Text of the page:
Herod’s family, in particular, had a long history of holding onto power by killing anyone they saw as a threat. It was Herod’s father, Herod the Great, who upon hearing from the three wise men that a prophetic sign told them “the King of the Jews” had been born in Bethlehem, proceeded to have every baby in Bethlehem under the age of two slaughtered in an effort to prevent Jesus from growing up and threatening his reign. His son, Herod Antipas, who is referenced in today’s chapter, carried on his father’s bloody, corrupt legacy.

At the end of today’s chapter, Jesus is warned that Herod is attempting to have Him killed. In yesterday’s chapter is said that Jesus has been attracting stadium worthy crowds so large that people were trampling one another to get near Him. This would have rattled Herod. Any person with that kind of popularity was a threat to his position and power, and Herod learned from his father that clinging to power required killing anyone who was a threat to take it from you, (even if that threat is just a baby).

What I found interesting is that Jesus expresses neither fear or concern. Rather, Jesus doubles-down and tells the messengers to return to Herod and tell “that fox” that He would press on:

[Jesus] replied, “Go tell that fox, ‘I will keep on driving out demons and healing people today and tomorrow, and on the third day I will reach my goal.’ In any case, I must press on today and tomorrow and the next day—for surely no prophet can die outside Jerusalem!

Beyond the attitude of courage and perseverance in Jesus’ reply, there is also an important subtext that is lost on many readers. Jesus references three days to reach His goal, foreshadowing the three days in the grave before His resurrection. He then offers a puzzling statement about no prophet can die outside of Jerusalem.

Back in chapter 9, Luke stated that Jesus was “resolutely” fixed on going to Jerusalem. Jesus has consistently been criticizing the religious leaders and their ancestors for killing the prophets sent to them. He has also been making consistent, metaphorical references foreshadowing His own death. Jesus is on a mission and He can see how it is all going to play out. He isn’t the victim, but the instigator of events that He knows will lead to His death.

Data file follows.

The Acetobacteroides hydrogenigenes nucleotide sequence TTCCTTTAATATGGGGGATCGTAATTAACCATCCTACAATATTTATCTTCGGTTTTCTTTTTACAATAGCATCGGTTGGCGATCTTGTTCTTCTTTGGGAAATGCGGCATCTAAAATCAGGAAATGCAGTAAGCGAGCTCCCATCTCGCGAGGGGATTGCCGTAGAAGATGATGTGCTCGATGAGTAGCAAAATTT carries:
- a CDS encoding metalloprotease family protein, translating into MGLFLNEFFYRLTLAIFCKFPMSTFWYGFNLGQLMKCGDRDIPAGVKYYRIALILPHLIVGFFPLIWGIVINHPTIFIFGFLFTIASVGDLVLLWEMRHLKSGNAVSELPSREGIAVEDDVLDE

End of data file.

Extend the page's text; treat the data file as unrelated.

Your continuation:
I couldn’t help but think of Jesus’ words to His followers in previous chapters:

Then he said to them all: “Whoever wants to be my disciple must deny themselves and take up their cross daily and follow me. For whoever wants to save their life will lose it, but whoever loses their life for me will save it. What good is it for someone to gain the whole world, and yet lose or forfeit their very self?

Luke 9:23-25 (NIV)

I tell you, my friends, do not be afraid of those who kill the body and after that can do no more.

Luke 12:4 (NIV)

Everything Jesus is doing runs contrary to our most basic human instincts. Humans want to avoid and escape death at all costs. Humans want to cling to this life as long as we can along with everything we can possibly acquire within the finite amount of time we’re given. Luke offers his readers Pilate and Herod as exhibits A and B in today’s chapter. Two men at the top of the heap who will kill anyone who threatens their position, wealth, and power. Jesus, however, is the antithesis. He’s moving in the opposite direction and telling His followers that they must follow if they want to experience the Kingdom of God.

In the quiet this morning I find myself reminded of a passage I referenced in last Sunday’s message. Jesus’ friend Lazarus is dead. Lazarus’ sister, Martha, tells Jesus that if He’d have arrived sooner then her brother would not be dead. Jesus replies:

“I am the resurrection and the life. The one who believes in me will live, even though they die; and whoever lives by believing in me will never die.”

He then asks her a question:

“Do you believe this?”

Do I believe it?

And, if I say that I do believe it (and I have been saying it for almost 40 years), am I willing to follow Jesus in the opposite direction of the basic human instincts of this world?

Have you missed the previous chapter-a-day posts from this journey through the Gospel of Luke? Click on this image and it will take you to a quick index of the other posts!

Motives and Example

So I continued, “What you are doing is not right. Shouldn’t you walk in the fear of our God to avoid the reproach of our Gentile enemies?”
Nehemiah 5:9 (NIV)

In 1993, the state of Iowa experienced historic flooding. An army of volunteers sandbagged along the Des Moines River attempting to protect the Water Works plant, but it was eventually inundated, leaving a quarter of a million people without fresh water. My family and I had just moved back to Des Moines in the weeks before the floods peaked.